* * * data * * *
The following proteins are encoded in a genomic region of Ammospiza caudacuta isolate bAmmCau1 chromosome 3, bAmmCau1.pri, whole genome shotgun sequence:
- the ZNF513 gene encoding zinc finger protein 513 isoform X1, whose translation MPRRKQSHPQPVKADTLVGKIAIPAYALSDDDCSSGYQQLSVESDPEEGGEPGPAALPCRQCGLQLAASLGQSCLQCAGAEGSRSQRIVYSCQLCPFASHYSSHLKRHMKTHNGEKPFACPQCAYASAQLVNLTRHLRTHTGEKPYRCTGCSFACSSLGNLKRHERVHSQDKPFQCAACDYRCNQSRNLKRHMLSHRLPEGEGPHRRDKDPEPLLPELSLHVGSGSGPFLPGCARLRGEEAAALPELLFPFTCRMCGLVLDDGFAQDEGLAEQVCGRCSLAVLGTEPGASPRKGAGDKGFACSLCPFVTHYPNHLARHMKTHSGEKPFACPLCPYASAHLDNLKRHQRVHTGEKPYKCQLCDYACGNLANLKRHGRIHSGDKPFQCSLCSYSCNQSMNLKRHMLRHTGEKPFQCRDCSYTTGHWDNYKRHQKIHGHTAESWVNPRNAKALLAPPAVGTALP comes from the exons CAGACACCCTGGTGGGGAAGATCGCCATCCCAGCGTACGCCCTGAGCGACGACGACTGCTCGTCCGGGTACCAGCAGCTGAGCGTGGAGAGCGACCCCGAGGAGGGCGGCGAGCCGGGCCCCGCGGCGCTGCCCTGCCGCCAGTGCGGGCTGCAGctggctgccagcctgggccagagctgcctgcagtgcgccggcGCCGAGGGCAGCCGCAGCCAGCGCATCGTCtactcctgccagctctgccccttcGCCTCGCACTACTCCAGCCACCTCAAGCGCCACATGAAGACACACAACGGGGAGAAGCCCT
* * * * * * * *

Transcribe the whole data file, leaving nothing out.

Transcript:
The following proteins are encoded in a genomic region of Ammospiza caudacuta isolate bAmmCau1 chromosome 3, bAmmCau1.pri, whole genome shotgun sequence:
- the ZNF513 gene encoding zinc finger protein 513 isoform X1, whose translation MPRRKQSHPQPVKADTLVGKIAIPAYALSDDDCSSGYQQLSVESDPEEGGEPGPAALPCRQCGLQLAASLGQSCLQCAGAEGSRSQRIVYSCQLCPFASHYSSHLKRHMKTHNGEKPFACPQCAYASAQLVNLTRHLRTHTGEKPYRCTGCSFACSSLGNLKRHERVHSQDKPFQCAACDYRCNQSRNLKRHMLSHRLPEGEGPHRRDKDPEPLLPELSLHVGSGSGPFLPGCARLRGEEAAALPELLFPFTCRMCGLVLDDGFAQDEGLAEQVCGRCSLAVLGTEPGASPRKGAGDKGFACSLCPFVTHYPNHLARHMKTHSGEKPFACPLCPYASAHLDNLKRHQRVHTGEKPYKCQLCDYACGNLANLKRHGRIHSGDKPFQCSLCSYSCNQSMNLKRHMLRHTGEKPFQCRDCSYTTGHWDNYKRHQKIHGHTAESWVNPRNAKALLAPPAVGTALP comes from the exons CAGACACCCTGGTGGGGAAGATCGCCATCCCAGCGTACGCCCTGAGCGACGACGACTGCTCGTCCGGGTACCAGCAGCTGAGCGTGGAGAGCGACCCCGAGGAGGGCGGCGAGCCGGGCCCCGCGGCGCTGCCCTGCCGCCAGTGCGGGCTGCAGctggctgccagcctgggccagagctgcctgcagtgcgccggcGCCGAGGGCAGCCGCAGCCAGCGCATCGTCtactcctgccagctctgccccttcGCCTCGCACTACTCCAGCCACCTCAAGCGCCACATGAAGACACACAACGGGGAGAAGCCCT